This is our noble and excellent calling, and it is only in stupidity and vanity that I have failed to turn it to other areas of my life, somehow imagining that truth has no bearing on the mundane or strictly personal, perhaps afraid of what I might find when turning that brightest of lights onto the mess and darkness of my own orbit; or intimidated by the magnitude of the task ahead, bringing my own admittedly pathetic self into the same domain as exalted abstractions, principles and truths.

It’s one thing to know truth, quite another to know that you do not measure up to it, or how far you fall short; better not to ask that question, isn’t it?

Indeed, the prospect of bringing my own deeply held desires and ideals, the very personal themes with which I identify, and submitting them to this “zone of silence” is immediately terrifying. And that, more than anything, indicates that I should do it.

 

The limits of non-fiction

The problem with my first attempt at writing  a novel was simply that it lacked meaning. It wasn’t meaningful enough for me to pursue it beyond the first five or six rejection letters and additional non-replies. I knew deep down that despite finding it interesting, enjoyable, and challenging, it had particular faults that stemmed ultimately from a failure to fully invest myself in it.

This is, I think, the most likely answer to the previous post’s question: why am I so conflicted about writing fiction? – a question I attempted to unravel through finding the essential value or purpose of stories or histories generally.

But on reflection, it turned out that what matters more than the essential purpose (there may very well be multiple non-essential purposes) is finding a single purpose that is sufficient to motivate me. After all, different authors have different reasons for writing, and all that matters in the end is that my reason is good enough to get the job done. And for me that means that the process itself has to be personally enriching.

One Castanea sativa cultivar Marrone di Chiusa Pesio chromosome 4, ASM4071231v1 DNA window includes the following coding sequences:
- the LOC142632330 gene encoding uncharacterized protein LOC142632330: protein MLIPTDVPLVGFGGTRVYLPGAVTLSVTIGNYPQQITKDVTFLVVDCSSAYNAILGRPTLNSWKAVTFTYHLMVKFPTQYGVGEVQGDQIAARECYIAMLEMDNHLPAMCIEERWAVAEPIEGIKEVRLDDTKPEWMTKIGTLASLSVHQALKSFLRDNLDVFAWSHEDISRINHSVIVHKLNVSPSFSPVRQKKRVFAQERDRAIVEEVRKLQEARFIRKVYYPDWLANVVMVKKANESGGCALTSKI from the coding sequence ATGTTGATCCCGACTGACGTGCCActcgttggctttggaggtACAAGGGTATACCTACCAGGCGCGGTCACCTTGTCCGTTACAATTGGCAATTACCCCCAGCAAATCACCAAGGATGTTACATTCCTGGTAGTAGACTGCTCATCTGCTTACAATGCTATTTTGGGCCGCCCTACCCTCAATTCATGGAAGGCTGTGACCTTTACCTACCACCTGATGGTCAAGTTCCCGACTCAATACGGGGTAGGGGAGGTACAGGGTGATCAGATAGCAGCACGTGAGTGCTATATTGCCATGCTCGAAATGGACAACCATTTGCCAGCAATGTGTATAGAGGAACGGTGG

A novel is a huge undertaking, and I don’t have the patience or the energy to write for the sake of merely completing the task. What I need is a purpose and a process that can sustain me through it, make me want to keep going, make me turn to fiction for nourishment or re-invigoration.

That purpose lies in the special nature of stories as opposed to non-fiction: I love that non-fiction lets me describe, analyse, and solve problems with as much clarity and wisdom as I can muster. But the fact is that fiction has its own power to solve problems, with a clarity and wisdom that is paradoxically both stronger and weaker than its more realistic counterpart.

Ideal non-fiction has the attributes of realism, certainty, and fact. It is direct and unadorned, making no attempt to hide the truth or to embellish it; relying only on what can be known and reveling in the clarity and openness of whatever it can grasp.

Fiction, on the other hand, is not limited to facts, certainties, or the real. It is entirely unreal, and accordingly imprecise; attuned as much to the wildest fantasy as it is to truth. It can grasp anything, but nothing of any substance. It is totally without the raw integrity of non-fiction – the constraints that make non-fiction relevant, that keep it grounded and useful.  Fiction is ultimately empty; the freedom from constraints equally a lack of discernible essence or identity.

Yet in this weakness lies also fiction’s strength. While non-fiction allows us to identify, analyse, and resolve problems, its power is really our own power, and we are limited precisely to what we can identify, analyse, and resolve for ourselves, using whatever reason and wisdom is at our disposal.  Fiction may be imprecise, but this is what makes it perfect for problems we cannot precisely identify.  Fiction may be as attuned to fantasy as to truth, but non-fiction cannot go far beyond the truths we already recognise and understand. Fiction may be empty, but its very emptiness allows it to soar far beyond the crawling limits of non-fiction’s methodological constraints.

What is of all things most yielding
Can overwhelm that which is of all things most hard.
Being substanceless it can enter even where is no space;

– Daodejing 43

The value of fiction, then, is that it alone can deal with the problems we cannot pin down, the challenges and themes of which we are at best only vaguely aware. Not every problem or challenge in life can be safely abstracted, intellectualised, and dissected under the light of day. In the dark there are dragons and monsters that can only be fought, treasures that can only be found, if we are willing to enter – even blindly enter – into the fray.

Dealing only with problems we feel we can understand is like only fighting battles we know we can win. It is safe, secure, and some would say wise. But much can be gained or lost in the space between what we know we can win, and what we actually could win if we fought for it. What is lost, above all, in limiting ourselves to problems that can be dealt with through careful analysis is the broader domain of our own selves. We are not simply analytical intellects. And though the whole of our lives, selves, and experiences may be intelligible, they cannot all be engaged or approached with the shining clarity of the intellectual problem-solving mind.